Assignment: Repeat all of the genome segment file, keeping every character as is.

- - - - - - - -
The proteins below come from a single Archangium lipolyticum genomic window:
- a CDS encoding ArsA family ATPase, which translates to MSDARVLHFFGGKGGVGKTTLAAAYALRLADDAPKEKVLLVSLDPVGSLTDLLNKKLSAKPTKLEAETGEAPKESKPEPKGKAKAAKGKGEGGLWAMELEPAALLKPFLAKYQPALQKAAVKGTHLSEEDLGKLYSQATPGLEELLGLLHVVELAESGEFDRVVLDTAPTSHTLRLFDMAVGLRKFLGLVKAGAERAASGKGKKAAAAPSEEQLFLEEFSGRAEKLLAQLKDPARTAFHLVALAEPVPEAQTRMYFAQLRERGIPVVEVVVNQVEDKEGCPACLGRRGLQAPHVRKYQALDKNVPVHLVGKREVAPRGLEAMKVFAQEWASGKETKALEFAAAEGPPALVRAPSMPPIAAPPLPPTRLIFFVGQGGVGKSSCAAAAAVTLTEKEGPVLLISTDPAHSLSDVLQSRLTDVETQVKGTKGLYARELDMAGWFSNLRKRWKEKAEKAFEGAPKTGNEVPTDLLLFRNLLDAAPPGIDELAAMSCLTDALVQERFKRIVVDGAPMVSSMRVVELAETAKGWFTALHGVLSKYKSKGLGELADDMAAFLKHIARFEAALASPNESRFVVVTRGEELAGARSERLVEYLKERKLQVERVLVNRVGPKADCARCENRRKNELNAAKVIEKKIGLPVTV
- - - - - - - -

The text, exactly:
The proteins below come from a single Archangium lipolyticum genomic window:
- a CDS encoding ArsA family ATPase, which translates to MSDARVLHFFGGKGGVGKTTLAAAYALRLADDAPKEKVLLVSLDPVGSLTDLLNKKLSAKPTKLEAETGEAPKESKPEPKGKAKAAKGKGEGGLWAMELEPAALLKPFLAKYQPALQKAAVKGTHLSEEDLGKLYSQATPGLEELLGLLHVVELAESGEFDRVVLDTAPTSHTLRLFDMAVGLRKFLGLVKAGAERAASGKGKKAAAAPSEEQLFLEEFSGRAEKLLAQLKDPARTAFHLVALAEPVPEAQTRMYFAQLRERGIPVVEVVVNQVEDKEGCPACLGRRGLQAPHVRKYQALDKNVPVHLVGKREVAPRGLEAMKVFAQEWASGKETKALEFAAAEGPPALVRAPSMPPIAAPPLPPTRLIFFVGQGGVGKSSCAAAAAVTLTEKEGPVLLISTDPAHSLSDVLQSRLTDVETQVKGTKGLYARELDMAGWFSNLRKRWKEKAEKAFEGAPKTGNEVPTDLLLFRNLLDAAPPGIDELAAMSCLTDALVQERFKRIVVDGAPMVSSMRVVELAETAKGWFTALHGVLSKYKSKGLGELADDMAAFLKHIARFEAALASPNESRFVVVTRGEELAGARSERLVEYLKERKLQVERVLVNRVGPKADCARCENRRKNELNAAKVIEKKIGLPVTV